The European Union has announced that there will be, must be, lots more recycling. As we've said for many years now, we're all in favour of recycling that makes a profit. Profit being, of course, the value added by undertaking an activity. We've also been saying, for those same years, that recycling that makes a loss isn't a good idea as what's the point of destroying value, of making everyone poorer? But the EU likes targets and targets there will be and that's that then. But we're still hugely interested in how they're going to pull this particular trick off:
Europe’s throwaway society will come to an end by 2030 under a wide-ranging set of proposals by the European Commission to create what it calls a circular economy.
The plans include lots of recycling to get maximum value out of every raw material, redesigning to make sure what one buys does not become obsolete in a few years; and better design to make goods easy to repair.
It will also set tough targets for countries, including Ireland, to vastly reduce the amount of waste sent to landfills and touch every aspect of life, from fertilisers to food, and cars to washing machines and phones.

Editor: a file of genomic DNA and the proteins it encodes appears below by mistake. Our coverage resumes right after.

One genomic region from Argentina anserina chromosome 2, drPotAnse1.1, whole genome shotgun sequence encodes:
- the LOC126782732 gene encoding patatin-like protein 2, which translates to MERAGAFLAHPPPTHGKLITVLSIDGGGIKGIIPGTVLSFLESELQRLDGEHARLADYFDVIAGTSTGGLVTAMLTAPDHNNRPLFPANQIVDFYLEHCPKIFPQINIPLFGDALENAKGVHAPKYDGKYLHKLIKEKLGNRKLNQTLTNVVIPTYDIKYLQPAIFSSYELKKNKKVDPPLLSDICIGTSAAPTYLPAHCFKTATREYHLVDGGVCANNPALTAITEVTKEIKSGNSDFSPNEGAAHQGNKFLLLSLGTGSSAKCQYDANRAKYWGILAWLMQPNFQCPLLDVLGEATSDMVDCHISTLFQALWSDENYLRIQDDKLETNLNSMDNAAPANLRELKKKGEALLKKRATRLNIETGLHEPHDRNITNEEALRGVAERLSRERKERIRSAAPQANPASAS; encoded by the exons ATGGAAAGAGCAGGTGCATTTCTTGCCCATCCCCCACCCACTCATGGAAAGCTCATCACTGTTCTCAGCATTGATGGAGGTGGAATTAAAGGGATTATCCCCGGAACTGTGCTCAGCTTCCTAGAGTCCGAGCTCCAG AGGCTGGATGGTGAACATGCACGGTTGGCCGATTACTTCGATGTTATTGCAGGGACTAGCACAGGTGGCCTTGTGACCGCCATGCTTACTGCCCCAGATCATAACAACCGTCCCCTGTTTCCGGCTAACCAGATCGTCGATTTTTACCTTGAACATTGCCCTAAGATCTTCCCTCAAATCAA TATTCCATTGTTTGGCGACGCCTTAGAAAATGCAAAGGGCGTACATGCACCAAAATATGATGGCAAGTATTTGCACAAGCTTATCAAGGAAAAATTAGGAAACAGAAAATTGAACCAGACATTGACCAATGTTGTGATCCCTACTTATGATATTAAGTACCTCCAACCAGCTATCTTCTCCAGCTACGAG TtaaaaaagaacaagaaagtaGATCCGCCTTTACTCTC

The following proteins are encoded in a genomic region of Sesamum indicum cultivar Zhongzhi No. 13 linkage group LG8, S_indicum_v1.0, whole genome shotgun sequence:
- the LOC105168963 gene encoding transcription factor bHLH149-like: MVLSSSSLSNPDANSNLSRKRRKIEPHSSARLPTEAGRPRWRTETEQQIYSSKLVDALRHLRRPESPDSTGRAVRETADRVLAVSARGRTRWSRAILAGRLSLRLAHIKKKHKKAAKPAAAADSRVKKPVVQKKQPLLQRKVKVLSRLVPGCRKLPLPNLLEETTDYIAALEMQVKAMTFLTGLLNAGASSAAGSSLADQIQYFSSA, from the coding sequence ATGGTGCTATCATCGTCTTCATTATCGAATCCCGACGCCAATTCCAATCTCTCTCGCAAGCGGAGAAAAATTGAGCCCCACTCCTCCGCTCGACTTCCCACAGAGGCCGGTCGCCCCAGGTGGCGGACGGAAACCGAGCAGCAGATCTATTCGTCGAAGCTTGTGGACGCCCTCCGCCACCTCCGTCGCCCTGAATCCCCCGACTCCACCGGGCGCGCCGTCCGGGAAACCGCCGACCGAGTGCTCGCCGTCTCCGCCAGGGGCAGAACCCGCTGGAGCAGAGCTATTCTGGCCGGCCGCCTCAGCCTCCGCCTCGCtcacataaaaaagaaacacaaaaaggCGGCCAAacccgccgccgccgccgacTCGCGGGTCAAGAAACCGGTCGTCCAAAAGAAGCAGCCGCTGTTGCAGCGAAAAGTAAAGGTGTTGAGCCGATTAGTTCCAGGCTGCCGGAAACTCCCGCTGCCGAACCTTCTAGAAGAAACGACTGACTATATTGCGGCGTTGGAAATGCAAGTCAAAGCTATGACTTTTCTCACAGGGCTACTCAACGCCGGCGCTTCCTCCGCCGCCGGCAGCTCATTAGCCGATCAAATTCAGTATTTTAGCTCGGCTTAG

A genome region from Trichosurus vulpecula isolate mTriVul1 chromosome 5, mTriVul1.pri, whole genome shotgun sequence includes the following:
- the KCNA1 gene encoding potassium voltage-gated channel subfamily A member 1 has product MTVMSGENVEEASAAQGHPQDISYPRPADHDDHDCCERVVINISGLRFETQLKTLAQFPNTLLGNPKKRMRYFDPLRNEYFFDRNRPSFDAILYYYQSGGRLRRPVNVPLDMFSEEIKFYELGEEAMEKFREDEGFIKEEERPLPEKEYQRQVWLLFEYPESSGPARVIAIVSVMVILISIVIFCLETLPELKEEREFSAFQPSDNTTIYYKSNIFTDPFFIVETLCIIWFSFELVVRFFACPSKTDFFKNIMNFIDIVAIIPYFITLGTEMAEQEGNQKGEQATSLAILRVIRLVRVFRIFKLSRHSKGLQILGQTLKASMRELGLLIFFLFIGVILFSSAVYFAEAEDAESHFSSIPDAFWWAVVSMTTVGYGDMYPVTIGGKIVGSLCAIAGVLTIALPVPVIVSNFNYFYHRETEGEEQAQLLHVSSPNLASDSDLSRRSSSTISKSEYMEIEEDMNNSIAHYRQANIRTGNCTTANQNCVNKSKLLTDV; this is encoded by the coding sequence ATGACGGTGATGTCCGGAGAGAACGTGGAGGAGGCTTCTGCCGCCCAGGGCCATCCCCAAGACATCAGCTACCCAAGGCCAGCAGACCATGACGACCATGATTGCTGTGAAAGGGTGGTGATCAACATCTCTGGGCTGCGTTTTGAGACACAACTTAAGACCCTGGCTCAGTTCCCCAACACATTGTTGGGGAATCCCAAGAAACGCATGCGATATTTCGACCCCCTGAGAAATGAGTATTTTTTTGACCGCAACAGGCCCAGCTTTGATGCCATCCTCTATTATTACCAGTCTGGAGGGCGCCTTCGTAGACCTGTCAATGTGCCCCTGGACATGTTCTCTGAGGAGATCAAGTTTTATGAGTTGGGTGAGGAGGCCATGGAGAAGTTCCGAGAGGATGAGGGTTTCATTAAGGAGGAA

The new targets are slated to save consumers and producers billions of euro a year, create jobs and products, and make a real contribution towards protecting the environment and fighting climate change.
Other reports suggest that the plans will create 2 million jobs. And that's the bit we don't understand.
Jobs are, obviously, a cost of doing something. People want to get paid for doing them: and there's only us consumers around to pay them, whether through prices or taxes. So, the plan will mean that we must pay the wages of 2 million more people and yet it's going to save us money?
How does that work?
That's quite apart from the gross stupidity of this:
Changes in the design of products like phones, which contain tiny amounts of valuable but scarce minerals, should also improve Europe’s competitiveness in the battle with China and other countries for a share of these precious products.
The rare earths, which is what they're really talking about, are being given away these days at well under production cost. And global resources of them will last to some point near the heat death of the universe at current consumption rates. We're not even in a battle with China about them either. The whole idea is simply divorced from any form of reality.